Boot camp given the boot

Exercising in a pleasant park setting helped Julie Johnston stick to her workout regimen and shed 60 pounds.

Johnston, 25, figured that other people might commit to exercising if they could look forward to fresh air, green grass and a backdrop of mountains, rather than a gym's stuffy air and bland walls.

She formed Boot Camp Las Vegas last year to offer aerobic and muscle-toning sessions in local parks for a fee.

But Johnston has run into stiff resistance from Clark County officials who banned her exercise groups this week from county parks. Her boot camp is a business, the officials say, and isn't allowed to earn profits while on county parkland.

"It's so crazy what they're doing to us," Johnston said. "None of this makes sense to me. It never has."

Her groups range from five to 15 people, and they go out of their way to avoid infringing on other park users, she said.

The county parks chief says that if he lets in one business, however small, he'd open the floodgates to enterprises that want to use public land for financial gain.

"It's unfair to the taxpayers of Clark County to subsidize a for-profit business like Boot Camp Las Vegas," said Leonard Cash, the county's parks and recreation director.

Everybody from hot dog vendors to karate instructors to hot air balloonists would flock to the parks if they thought they could get away with it, Cash said.

Johnston's only option is to plead her case to county commissioners, who would decide whether to let her run a business in the parks, Cash said. He added that he'll advise the commission to deny her request.

Cash drafted a letter Feb. 22 giving Johnston 60 days to resolve her case with the commission and allowing her to operate in the parks in the meantime. But last week, Cash issued an order for Johnston to cease and desist by March 25.

Cash based the firmer measure partly on a written complaint from the Mountain's Edge homeowners association about boot camps held at Exploration Peak Park.

The association president accused Johnston's exercise groups of blocking pedestrian paths, damaging the sod and using children's playground equipment. Johnston also leaves her truck and trailer, emblazoned with ads, sideways in the parking lot, taking up a half-dozen spaces, the letter states.

However, Kristen Watson, 31, a Mountain's Edge resident and boot camp member, said the complaints are overblown.

Most mornings, few people are in the park while the members work out, Watson said. They run up the mountain, return to a grassy field for some exercises and never go near the playground equipment, she said.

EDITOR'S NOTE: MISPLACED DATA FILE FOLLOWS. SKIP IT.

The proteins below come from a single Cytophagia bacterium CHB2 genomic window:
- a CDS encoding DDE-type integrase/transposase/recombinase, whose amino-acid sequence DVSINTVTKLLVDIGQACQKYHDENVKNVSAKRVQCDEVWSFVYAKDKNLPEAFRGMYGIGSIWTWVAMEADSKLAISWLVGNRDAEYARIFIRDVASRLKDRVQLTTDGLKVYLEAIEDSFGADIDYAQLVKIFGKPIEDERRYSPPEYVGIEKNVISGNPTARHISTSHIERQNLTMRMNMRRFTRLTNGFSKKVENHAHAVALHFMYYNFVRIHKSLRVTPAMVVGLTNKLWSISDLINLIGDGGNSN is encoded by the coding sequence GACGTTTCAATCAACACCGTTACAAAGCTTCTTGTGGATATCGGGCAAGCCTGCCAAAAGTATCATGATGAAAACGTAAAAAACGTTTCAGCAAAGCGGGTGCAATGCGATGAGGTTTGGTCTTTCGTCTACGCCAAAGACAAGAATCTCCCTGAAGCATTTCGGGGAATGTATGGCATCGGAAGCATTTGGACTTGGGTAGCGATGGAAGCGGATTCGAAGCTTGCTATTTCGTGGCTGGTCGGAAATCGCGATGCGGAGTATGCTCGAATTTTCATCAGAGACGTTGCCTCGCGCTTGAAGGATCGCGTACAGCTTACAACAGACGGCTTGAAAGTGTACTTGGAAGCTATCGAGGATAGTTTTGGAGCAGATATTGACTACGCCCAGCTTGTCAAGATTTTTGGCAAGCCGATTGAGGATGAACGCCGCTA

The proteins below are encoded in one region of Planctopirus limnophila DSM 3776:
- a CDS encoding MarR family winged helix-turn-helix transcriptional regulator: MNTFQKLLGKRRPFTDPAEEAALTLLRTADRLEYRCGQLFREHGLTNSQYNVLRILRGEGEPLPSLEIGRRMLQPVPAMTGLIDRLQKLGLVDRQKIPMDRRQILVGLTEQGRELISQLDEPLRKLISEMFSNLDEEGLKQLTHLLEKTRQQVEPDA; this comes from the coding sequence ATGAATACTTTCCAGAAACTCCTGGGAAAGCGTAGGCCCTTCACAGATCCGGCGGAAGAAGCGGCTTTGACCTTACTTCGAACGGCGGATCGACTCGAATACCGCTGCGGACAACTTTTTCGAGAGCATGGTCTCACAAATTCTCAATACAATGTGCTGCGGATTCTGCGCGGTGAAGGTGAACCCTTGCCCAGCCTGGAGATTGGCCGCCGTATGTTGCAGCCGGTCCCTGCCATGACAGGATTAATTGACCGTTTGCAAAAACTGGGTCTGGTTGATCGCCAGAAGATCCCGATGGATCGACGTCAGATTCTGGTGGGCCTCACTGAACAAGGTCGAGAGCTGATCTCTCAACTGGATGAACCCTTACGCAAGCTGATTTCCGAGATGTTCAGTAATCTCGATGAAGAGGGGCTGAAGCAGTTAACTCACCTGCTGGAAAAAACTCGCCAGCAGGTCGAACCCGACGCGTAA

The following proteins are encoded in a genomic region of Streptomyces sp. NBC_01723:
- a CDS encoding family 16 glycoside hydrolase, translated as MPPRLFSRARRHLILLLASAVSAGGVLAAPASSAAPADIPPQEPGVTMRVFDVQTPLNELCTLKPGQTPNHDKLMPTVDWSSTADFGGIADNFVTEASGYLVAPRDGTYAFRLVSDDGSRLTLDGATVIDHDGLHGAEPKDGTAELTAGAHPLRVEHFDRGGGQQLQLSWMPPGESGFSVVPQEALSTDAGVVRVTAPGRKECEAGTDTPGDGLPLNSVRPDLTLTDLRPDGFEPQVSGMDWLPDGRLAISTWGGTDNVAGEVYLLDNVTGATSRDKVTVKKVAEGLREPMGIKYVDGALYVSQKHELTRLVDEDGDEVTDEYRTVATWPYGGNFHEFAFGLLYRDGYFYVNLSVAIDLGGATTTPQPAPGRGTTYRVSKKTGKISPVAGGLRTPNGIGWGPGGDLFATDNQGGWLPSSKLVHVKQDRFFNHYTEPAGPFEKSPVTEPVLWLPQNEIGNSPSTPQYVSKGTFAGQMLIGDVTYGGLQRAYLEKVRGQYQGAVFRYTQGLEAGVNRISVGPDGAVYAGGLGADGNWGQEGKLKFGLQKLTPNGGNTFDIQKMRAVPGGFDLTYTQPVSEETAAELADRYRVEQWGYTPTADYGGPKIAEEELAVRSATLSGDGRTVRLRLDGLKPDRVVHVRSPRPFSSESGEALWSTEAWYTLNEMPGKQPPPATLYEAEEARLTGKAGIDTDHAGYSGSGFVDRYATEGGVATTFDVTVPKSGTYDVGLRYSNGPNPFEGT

Watson said boot camp members don't damage the park any more than other users do, and the group offers a convenient workout and camaraderie.

"It's actually going to hurt Mountain's Edge not to have it," she said.

In a written statement, a Mountain's Edge representative said that because the association is in charge of the park's maintenance, Johnston needed the group's OK to operate there. The association's board later deadlocked on a vote Wednesday about allowing the boot camps at the park.

"So it's a no-go for now," Johnston said.

She questioned why the county was being so rigid.

The code she was shown bars vendors that sell items, not a group using a park for its legitimate purpose -- outdoor exercise, she said.

Another code states that a company can hold picnics, parties, festivals and group exercises if it makes a reservation, Johnston said. She would be willing to reserve space and pay a fee, but the county won't give her that option, she said.

She said the cities of Las Vegas, Henderson and North Las Vegas have no problem with her running boot camps at their parks.

Henderson park officials were unable to confirm by late Wednesday whether Johnston had permission to run boot camps at the city's parks.

Diana Paul, a Las Vegas spokeswoman, said Johnston received a permit last year just for Centennial Hills Park. That permit has run out, so any boot camps there are now unauthorized, Paul said.

Cash said the code Johnston was citing about a company reserving space is meant for nonprofit organizations.

The codes are intended simply to preserve the parks for public use, he said.

It would be "unconscionable" for a family to be deprived of a play area at a park because a business was using it, Cash said. "I can't imagine doing that."

Other entrepreneurs have tried to cash in on the county's parks, he said. He recalled a tennis instructor who showed up at public courts to offer paid lessons before being stopped.

"It's not new," Cash said.

Contact reporter Scott Wyland at or (702) 455-4519.